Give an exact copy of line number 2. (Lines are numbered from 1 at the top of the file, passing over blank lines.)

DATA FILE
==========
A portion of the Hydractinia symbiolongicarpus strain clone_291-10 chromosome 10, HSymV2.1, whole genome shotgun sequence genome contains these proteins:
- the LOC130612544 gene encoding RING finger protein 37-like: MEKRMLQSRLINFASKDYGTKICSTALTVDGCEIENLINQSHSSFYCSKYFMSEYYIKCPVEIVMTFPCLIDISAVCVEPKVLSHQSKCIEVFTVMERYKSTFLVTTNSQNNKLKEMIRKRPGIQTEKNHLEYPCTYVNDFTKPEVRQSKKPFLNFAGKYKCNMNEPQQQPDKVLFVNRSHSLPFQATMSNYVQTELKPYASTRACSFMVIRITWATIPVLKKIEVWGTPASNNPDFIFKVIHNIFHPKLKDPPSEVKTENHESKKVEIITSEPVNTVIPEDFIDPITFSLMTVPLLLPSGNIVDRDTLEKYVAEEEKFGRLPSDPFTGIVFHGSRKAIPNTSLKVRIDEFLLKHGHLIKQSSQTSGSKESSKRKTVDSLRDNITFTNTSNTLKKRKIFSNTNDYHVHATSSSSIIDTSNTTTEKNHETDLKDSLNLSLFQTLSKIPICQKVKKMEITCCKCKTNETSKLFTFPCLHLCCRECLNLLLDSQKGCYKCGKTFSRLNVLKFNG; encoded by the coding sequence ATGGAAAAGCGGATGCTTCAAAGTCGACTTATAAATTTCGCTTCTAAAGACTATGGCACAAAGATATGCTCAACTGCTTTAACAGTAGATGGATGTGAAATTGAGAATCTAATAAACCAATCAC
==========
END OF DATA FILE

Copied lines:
- the LOC130612544 gene encoding RING finger protein 37-like: MEKRMLQSRLINFASKDYGTKICSTALTVDGCEIENLINQSHSSFYCSKYFMSEYYIKCPVEIVMTFPCLIDISAVCVEPKVLSHQSKCIEVFTVMERYKSTFLVTTNSQNNKLKEMIRKRPGIQTEKNHLEYPCTYVNDFTKPEVRQSKKPFLNFAGKYKCNMNEPQQQPDKVLFVNRSHSLPFQATMSNYVQTELKPYASTRACSFMVIRITWATIPVLKKIEVWGTPASNNPDFIFKVIHNIFHPKLKDPPSEVKTENHESKKVEIITSEPVNTVIPEDFIDPITFSLMTVPLLLPSGNIVDRDTLEKYVAEEEKFGRLPSDPFTGIVFHGSRKAIPNTSLKVRIDEFLLKHGHLIKQSSQTSGSKESSKRKTVDSLRDNITFTNTSNTLKKRKIFSNTNDYHVHATSSSSIIDTSNTTTEKNHETDLKDSLNLSLFQTLSKIPICQKVKKMEITCCKCKTNETSKLFTFPCLHLCCRECLNLLLDSQKGCYKCGKTFSRLNVLKFNG; encoded by the coding sequence ATGGAAAAGCGGATGCTTCAAAGTCGACTTATAAATTTCGCTTCTAAAGACTATGGCACAAAGATATGCTCAACTGCTTTAACAGTAGATGGATGTGAAATTGAGAATCTAATAAACCAATCAC